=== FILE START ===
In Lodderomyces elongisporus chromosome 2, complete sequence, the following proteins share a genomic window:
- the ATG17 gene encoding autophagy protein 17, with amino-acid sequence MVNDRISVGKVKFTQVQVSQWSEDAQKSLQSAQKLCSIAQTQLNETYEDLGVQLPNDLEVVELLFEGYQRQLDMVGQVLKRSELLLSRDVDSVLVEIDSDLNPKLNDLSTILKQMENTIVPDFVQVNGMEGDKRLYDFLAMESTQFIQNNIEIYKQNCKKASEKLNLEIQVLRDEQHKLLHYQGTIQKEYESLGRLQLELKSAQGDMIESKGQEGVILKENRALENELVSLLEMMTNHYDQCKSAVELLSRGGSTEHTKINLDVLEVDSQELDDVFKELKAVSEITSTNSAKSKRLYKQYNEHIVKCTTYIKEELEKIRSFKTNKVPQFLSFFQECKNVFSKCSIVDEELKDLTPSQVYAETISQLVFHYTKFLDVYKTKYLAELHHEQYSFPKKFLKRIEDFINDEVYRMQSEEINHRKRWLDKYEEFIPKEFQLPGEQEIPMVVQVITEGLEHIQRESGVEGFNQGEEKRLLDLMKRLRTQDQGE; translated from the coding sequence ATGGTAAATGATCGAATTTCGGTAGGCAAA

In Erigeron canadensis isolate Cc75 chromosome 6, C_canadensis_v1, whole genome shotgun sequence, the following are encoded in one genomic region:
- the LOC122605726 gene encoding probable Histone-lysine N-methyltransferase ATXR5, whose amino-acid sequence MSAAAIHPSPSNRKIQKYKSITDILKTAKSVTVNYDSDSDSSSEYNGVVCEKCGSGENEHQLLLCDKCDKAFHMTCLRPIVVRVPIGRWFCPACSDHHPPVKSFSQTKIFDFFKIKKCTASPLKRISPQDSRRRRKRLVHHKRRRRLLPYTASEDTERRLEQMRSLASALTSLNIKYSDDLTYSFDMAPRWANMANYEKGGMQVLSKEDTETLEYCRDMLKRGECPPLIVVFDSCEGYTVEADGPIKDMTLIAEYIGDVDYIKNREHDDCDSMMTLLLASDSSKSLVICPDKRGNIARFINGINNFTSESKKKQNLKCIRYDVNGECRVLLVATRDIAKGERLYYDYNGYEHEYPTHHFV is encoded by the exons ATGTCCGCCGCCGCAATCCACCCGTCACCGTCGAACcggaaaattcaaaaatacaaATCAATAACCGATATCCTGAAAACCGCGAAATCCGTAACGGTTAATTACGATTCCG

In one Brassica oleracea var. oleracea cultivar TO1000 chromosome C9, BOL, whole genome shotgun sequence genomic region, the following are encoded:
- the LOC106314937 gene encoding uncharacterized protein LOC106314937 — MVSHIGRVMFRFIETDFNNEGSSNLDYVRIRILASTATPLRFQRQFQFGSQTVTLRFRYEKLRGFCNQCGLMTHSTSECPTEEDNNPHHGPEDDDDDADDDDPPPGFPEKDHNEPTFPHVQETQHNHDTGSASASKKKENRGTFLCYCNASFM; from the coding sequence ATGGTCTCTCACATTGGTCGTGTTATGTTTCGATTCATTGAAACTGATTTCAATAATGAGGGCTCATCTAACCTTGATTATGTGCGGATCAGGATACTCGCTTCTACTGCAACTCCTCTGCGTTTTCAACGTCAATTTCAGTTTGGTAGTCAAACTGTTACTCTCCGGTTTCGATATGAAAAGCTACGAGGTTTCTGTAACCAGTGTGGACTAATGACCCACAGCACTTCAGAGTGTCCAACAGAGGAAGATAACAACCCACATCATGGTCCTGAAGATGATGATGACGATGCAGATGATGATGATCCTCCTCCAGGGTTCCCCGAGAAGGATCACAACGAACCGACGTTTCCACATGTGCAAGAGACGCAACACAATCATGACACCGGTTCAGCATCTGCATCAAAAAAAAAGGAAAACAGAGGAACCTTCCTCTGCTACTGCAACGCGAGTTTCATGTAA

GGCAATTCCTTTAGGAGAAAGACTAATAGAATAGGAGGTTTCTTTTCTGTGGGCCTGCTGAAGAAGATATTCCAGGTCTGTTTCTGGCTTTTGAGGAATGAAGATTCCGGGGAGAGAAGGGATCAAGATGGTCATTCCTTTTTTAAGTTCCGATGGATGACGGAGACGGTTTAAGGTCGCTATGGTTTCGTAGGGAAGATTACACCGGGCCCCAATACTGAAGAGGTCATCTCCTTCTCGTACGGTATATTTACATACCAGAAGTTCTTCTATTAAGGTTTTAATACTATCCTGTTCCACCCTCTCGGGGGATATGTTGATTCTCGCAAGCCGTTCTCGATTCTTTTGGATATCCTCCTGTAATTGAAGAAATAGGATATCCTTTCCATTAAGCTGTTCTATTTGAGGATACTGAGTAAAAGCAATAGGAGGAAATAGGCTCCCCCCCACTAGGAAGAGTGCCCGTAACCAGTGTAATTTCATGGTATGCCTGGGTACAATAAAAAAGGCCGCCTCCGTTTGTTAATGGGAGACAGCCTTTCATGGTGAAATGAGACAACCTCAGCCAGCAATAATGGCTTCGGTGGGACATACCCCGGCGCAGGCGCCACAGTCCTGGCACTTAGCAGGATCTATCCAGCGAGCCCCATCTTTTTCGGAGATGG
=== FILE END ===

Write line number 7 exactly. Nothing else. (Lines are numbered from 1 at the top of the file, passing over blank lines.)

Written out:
GGCAATTCCTTTAGGAGAAAGACTAATAGAATAGGAGGTTTCTTTTCTGTGGGCCTGCTGAAGAAGATATTCCAGGTCTGTTTCTGGCTTTTGAGGAATGAAGATTCCGGGGAGAGAAGGGATCAAGATGGTCATTCCTTTTTTAAGTTCCGATGGATGACGGAGACGGTTTAAGGTCGCTATGGTTTCGTAGGGAAGATTACACCGGGCCCCAATACTGAAGAGGTCATCTCCTTCTCGTACGGTATATTTACATACCAGAAGTTCTTCTATTAAGGTTTTAATACTATCCTGTTCCACCCTCTCGGGGGATATGTTGATTCTCGCAAGCCGTTCTCGATTCTTTTGGATATCCTCCTGTAATTGAAGAAATAGGATATCCTTTCCATTAAGCTGTTCTATTTGAGGATACTGAGTAAAAGCAATAGGAGGAAATAGGCTCCCCCCCACTAGGAAGAGTGCCCGTAACCAGTGTAATTTCATGGTATGCCTGGGTACAATAAAAAAGGCCGCCTCCGTTTGTTAATGGGAGACAGCCTTTCATGGTGAAATGAGACAACCTCAGCCAGCAATAATGGCTTCGGTGGGACATACCCCGGCGCAGGCGCCACAGTCCTGGCACTTAGCAGGATCTATCCAGCGAGCCCCATCTTTTTCGGAGATGG